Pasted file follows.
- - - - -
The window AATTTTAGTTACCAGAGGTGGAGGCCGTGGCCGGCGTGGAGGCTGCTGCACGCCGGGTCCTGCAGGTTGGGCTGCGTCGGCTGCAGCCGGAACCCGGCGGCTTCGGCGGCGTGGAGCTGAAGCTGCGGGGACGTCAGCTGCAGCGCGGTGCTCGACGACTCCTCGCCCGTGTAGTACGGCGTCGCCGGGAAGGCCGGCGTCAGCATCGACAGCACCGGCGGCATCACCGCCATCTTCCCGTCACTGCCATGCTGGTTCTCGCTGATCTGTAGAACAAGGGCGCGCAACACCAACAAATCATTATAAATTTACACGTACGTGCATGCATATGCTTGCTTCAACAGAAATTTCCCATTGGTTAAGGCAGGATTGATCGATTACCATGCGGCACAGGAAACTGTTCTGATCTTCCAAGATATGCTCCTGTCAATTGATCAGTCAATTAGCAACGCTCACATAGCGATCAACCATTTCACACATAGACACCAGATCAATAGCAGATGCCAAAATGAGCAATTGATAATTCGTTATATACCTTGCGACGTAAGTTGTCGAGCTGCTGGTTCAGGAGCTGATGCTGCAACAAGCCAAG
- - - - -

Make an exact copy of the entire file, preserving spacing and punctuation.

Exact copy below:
The window AATTTTAGTTACCAGAGGTGGAGGCCGTGGCCGGCGTGGAGGCTGCTGCACGCCGGGTCCTGCAGGTTGGGCTGCGTCGGCTGCAGCCGGAACCCGGCGGCTTCGGCGGCGTGGAGCTGAAGCTGCGGGGACGTCAGCTGCAGCGCGGTGCTCGACGACTCCTCGCCCGTGTAGTACGGCGTCGCCGGGAAGGCCGGCGTCAGCATCGACAGCACCGGCGGCATCACCGCCATCTTCCCGTCACTGCCATGCTGGTTCTCGCTGATCTGTAGAACAAGGGCGCGCAACACCAACAAATCATTATAAATTTACACGTACGTGCATGCATATGCTTGCTTCAACAGAAATTTCCCATTGGTTAAGGCAGGATTGATCGATTACCATGCGGCACAGGAAACTGTTCTGATCTTCCAAGATATGCTCCTGTCAATTGATCAGTCAATTAGCAACGCTCACATAGCGATCAACCATTTCACACATAGACACCAGATCAATAGCAGATGCCAAAATGAGCAATTGATAATTCGTTATATACCTTGCGACGTAAGTTGTCGAGCTGCTGGTTCAGGAGCTGATGCTGCAACAAGCCAAG